This Is Why Every Fruition Show Feels Like Home

By: Mirna Tufekcic

Fruition, a five-piece band from Portland, Oregon, have been playing around Colorado for around ten years, accumulating big love from their fans and innocent first-time observers alike. I proudly consider myself a part of the Fruity Freaks Family, as we Fruition fans like to call ourselves. I have been following Fruition for over eight years now, seeing them play in bars like Oskar Blues in Lyons and at day sets at Ned Fest. They’ve come a long way since then and their newest album, Watching It All Fall Apart, which dropped earlier this month, is a testament to that growth.

Fruition.

Fruition.

For someone like me, who has seen Fruition turn from a green seedling into a blossoming tree, experiencing them rock Denver’s Ogden this past weekend was heartwarming. Their Saturday night performance was nothing short of awesome. The set was filled with music off the new record with soulful songs like “Northern Town” and “I Should Be (On Top Of The World),” rock’n’roll tunes like “I’ll Never Sing Your Name,” “Stuck On You,” “There She Was,” and finally sprinkled throughout were old school Fruition barn-stompers like “Never Again and Boil Over.”  As the band got onstage and the lights turned red and blue, the energy was stoked and by the third song in, the room was electric. People were dancing and singing and catching up with old friends. Taking it all in was a blast.

The thing about a band like Fruition is their family, good-time, sing-and-stomp-along vibe beckons to be experienced on multiple occasions. Going to their shows is like coming back home to catch up with old friends and family and share in the common thread that is their amazing musical talent and performance. And although their latest record is a departure from their grassroots foundation toward an experiment in rock‘n’roll and soul, the essence of Fruition still remains. Any band that plays together and stays together for ten years or more is bound to search and experiment new ways of expressing themselves, and these five members just keep exploring ways to harmonize and express themselves individually and simultaneously cohesively. Morphing into maturity through depth and curiosity, all the while staying grounded and kind, is something that I have always admired about Fruition and why I always believed that they were a powerhouse of musicians worthy of everyone’s attention. After seeing them play this past weekend, my admiration of them is only stronger and my anticipation of their next Colorado visit only higher.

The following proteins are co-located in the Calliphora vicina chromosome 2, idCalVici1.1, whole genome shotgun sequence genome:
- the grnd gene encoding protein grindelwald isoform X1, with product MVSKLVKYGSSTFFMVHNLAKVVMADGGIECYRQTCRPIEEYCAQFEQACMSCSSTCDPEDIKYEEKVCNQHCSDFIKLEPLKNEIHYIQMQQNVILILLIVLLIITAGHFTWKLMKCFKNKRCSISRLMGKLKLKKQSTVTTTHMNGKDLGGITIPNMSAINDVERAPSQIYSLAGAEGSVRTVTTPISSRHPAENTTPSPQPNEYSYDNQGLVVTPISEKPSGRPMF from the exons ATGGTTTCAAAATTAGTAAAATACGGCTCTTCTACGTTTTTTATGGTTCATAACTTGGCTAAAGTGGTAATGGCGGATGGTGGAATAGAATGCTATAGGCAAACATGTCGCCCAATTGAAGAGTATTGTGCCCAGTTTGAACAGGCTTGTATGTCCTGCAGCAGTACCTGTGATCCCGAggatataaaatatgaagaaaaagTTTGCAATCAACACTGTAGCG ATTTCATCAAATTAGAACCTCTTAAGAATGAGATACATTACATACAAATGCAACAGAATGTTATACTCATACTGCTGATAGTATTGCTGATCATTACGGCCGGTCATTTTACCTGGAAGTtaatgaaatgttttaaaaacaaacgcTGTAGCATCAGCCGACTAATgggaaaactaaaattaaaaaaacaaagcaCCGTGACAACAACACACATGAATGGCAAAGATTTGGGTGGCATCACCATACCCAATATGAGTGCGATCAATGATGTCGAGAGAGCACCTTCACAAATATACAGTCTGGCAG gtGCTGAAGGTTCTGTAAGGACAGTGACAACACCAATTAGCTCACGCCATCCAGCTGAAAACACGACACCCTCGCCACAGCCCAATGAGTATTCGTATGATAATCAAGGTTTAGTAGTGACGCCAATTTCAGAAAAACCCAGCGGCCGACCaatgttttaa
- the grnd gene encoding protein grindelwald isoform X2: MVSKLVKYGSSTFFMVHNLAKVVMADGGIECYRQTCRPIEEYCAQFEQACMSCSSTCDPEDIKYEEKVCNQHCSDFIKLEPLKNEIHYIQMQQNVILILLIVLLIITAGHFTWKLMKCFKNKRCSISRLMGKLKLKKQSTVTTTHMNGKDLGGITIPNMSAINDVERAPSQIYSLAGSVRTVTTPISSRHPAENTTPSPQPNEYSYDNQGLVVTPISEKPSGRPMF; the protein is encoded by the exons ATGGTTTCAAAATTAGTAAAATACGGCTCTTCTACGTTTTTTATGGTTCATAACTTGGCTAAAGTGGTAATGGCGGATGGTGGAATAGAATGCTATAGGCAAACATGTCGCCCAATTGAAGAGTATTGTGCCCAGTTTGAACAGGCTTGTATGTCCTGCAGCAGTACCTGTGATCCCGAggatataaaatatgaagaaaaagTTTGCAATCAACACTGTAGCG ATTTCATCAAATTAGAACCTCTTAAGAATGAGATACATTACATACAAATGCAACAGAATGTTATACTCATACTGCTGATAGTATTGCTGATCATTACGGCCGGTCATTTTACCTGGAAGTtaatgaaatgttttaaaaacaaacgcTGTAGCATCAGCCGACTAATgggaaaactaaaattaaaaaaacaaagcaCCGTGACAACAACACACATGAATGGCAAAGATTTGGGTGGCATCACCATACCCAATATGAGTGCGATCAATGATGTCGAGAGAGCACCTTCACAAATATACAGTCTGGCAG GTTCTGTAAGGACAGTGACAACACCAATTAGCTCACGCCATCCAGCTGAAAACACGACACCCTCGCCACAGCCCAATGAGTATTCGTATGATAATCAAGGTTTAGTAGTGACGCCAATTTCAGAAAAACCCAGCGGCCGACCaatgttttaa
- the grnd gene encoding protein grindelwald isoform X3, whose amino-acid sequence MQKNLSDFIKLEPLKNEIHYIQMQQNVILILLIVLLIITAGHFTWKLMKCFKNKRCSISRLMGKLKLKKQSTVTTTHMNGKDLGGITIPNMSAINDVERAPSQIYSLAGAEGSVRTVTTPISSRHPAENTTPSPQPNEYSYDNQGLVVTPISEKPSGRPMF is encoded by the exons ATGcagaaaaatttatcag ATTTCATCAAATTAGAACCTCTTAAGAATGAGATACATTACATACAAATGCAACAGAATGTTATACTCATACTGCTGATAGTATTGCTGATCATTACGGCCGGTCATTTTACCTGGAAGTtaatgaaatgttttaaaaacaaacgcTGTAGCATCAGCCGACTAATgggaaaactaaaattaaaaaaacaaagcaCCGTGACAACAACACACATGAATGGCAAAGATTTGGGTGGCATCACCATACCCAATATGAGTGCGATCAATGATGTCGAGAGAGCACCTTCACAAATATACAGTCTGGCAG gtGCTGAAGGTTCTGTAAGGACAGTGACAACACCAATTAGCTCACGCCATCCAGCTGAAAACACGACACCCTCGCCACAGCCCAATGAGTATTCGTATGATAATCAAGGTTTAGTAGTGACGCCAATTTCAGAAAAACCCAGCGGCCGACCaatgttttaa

Check out Fruition at Winter Wondergrass this month, February 24th in Steamboat Springs and later this summer at Red Rocks Amphitheater on August 18th. You can follow them on Facebook for more events and cool videos, like behind the making of their latest album.

-Mirna

All photos, videos, and embedded tracks per the artist featured and those credited. This feature was edited for brevity and clarity by BolderBeat.

If The Cold Don't Kill Ya, The Music Will Save Ya: My Winter Wondergrass 2017 Experience

By: Mirna Tufekcic

If you didn’t know, Winter Wondergrass took place in Steamboat Springs this year. I don’t know about you, but I don’t necessarily think, “Oh fun!” when I think of February nights outside on a mountain freezing my ass off just to hear some live music. But I sucked it up and ventured out this year to see what the hype was all about. As it turns out, WWG is absolutely fun and yeah, you are pretty much freezing cold the whole time. But there was a lot of string picking, a lot of banjo bangin’ and mandolin shredding, and a lot of beer and whiskey drinkin’ people having a blast.  

On the first night of the festival, people seemed a bit unsure and disoriented, as though they too were wondering what compelled them to come to an outdoor music festival in the middle of winter with temperatures dropping down to, yeah, just about zero degrees. I eased into it by heading for one of the three heated tents on the festival grounds. Gipsy Moon was scheduled to play at the Soapbox Tent, so I prepared myself for a musical journey around the globe while standing in three layers of clothing. They played two sets, so I stuck around for both and kept warm. For the final stretch of the first night I made my way to the main stage for Leftover Salmon. It was my first time seeing them live and I gotta say these dudes are a lot of fun to watch as they made sure to keep people moving.